Wednesday, February 20, 2013

Minnesota Central Corridor bridge retrofit wins engineering award

Minnesota Central Corridor bridge retrofit wins engineering award Central Corridor LRT flickr

The American Council of Engineering Companies (ACEC) of Minnesota awarded the Metropolitan Council and AECOM Technology Corporation a 2013 Engineering Excellence Grand Award

for retrofitting the Washington Avenue Bridge for the Green Line (Central Corridor), which is 89 percent complete and scheduled to open in mid-2014.

The Metropolitan Council awarded AECOM the contract to retrofit the Washington Avenue Bridge over a 1,131-foot gorge above the Mississippi. The bridge, built in 1965, lacked redundancy to prevent collapse should a single structural member fail.

The bridge consisted of two independent structures for eastbound and westbound traffic. The rehabilitation included the design and construction of four new truss girders interlaced among the steel framing of the existing structure. Prior to construction, the bridge carried pedestrian traffic on the upper deck and four lanes of vehicular traffic on the lower deck. The retrofitted bridge has double tracks in the middle of the lower deck, with one lane each way for vehicular traffic. The upper deck retained pedestrian traffic.

"The AECOM design team, in collaboration with project partners and technical staff from the Metropolitan Council, Hennepin County and Minnesota Department of Transportation, established a retrofit and rehabilitation scheme that would preserve and strengthen the iconic structure," AECOM said.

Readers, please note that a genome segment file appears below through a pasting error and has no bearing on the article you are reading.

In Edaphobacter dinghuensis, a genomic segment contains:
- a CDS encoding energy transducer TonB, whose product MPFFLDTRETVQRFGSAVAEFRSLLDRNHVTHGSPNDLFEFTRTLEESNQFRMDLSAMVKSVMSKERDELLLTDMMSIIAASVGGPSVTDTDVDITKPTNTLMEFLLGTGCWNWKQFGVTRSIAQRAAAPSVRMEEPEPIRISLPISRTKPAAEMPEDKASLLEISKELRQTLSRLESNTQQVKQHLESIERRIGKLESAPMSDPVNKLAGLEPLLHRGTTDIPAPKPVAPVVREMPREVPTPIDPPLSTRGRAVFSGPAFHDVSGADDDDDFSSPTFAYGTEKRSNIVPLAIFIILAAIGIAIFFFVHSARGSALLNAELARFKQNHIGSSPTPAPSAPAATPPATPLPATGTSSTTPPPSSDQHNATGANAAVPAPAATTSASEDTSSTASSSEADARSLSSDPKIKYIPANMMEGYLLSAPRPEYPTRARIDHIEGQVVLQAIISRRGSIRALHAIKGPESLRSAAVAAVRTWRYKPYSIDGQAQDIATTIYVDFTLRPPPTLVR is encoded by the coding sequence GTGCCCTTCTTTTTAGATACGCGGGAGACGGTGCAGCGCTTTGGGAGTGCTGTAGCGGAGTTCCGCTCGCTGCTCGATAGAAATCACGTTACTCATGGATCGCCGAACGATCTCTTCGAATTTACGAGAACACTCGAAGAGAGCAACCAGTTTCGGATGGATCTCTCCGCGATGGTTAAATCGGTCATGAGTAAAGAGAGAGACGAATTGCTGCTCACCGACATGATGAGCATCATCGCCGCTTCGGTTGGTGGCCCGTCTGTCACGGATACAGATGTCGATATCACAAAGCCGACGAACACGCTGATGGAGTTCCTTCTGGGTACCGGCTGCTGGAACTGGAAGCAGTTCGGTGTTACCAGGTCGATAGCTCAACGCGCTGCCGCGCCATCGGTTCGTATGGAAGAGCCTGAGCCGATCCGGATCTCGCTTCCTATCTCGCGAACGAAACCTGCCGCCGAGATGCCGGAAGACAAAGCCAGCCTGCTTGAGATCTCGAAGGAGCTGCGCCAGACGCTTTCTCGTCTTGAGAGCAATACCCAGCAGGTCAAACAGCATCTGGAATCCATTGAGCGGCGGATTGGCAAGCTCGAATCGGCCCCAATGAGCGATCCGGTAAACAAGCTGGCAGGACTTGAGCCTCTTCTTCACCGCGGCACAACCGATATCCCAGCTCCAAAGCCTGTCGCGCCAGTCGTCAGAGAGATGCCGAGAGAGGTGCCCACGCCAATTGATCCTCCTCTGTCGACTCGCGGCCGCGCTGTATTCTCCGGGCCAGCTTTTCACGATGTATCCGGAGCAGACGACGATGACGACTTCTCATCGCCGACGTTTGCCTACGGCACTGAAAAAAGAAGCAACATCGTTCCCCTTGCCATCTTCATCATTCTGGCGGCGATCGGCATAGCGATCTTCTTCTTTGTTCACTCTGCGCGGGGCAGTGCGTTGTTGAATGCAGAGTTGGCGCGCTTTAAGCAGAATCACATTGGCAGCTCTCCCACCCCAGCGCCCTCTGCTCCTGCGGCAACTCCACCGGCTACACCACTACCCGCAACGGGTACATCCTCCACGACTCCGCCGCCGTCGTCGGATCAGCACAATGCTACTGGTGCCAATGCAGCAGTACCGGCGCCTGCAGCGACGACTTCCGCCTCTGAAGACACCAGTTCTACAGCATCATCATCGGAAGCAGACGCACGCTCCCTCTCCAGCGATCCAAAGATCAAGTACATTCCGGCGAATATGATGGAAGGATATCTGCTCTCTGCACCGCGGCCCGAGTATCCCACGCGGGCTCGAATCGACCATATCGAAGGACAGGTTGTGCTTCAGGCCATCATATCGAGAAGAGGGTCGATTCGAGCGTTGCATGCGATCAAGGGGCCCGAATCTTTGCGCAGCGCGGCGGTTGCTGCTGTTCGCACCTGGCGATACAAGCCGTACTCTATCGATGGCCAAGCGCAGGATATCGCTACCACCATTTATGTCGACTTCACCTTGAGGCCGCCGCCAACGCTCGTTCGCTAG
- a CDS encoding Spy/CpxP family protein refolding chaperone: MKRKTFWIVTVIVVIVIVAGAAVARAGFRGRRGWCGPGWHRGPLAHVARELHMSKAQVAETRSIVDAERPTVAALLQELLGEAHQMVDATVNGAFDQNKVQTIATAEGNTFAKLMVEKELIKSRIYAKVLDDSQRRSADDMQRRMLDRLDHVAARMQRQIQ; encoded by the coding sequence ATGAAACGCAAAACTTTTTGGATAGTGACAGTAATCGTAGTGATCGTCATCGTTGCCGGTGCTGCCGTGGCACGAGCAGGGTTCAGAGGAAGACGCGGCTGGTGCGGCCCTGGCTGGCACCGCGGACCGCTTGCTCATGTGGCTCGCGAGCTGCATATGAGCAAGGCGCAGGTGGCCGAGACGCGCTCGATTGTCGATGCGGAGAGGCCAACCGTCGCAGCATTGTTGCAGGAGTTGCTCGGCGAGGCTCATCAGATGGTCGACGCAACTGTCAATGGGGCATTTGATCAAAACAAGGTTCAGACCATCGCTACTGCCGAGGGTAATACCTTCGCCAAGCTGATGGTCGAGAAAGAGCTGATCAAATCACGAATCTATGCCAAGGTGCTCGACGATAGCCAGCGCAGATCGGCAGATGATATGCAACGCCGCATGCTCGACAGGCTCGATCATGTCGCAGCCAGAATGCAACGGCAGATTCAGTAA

The retrofit design included the installation of two new built-up trusses for each independent structure interlaced with the existing superstructure cross section and a new full-width composite deck. The trusses converted the existing girder system into a structurally redundant eight girder and truss composite superstructure. The retrofit also included the addition of infill columns at each pier to transfer the new truss girder loads to the bridge foundations. The entire retrofit was constructed while maintaining pedestrian and vehicular traffic. The result was the ability to preserve the existing bridge rather than replace the structure, resulting in cost savings to the project estimated at $80 million to $100 million and a minimum of two years in project schedule in comparison to a full-bridge replacement.

Ames-McCrossan Joint Venture, the construction contractor for the Minneapolis portion of the Green Line, retrofitted the bridge for an estimated $21 million, $2 million under budget and finished two months ahead of schedule in mid-June 2012.

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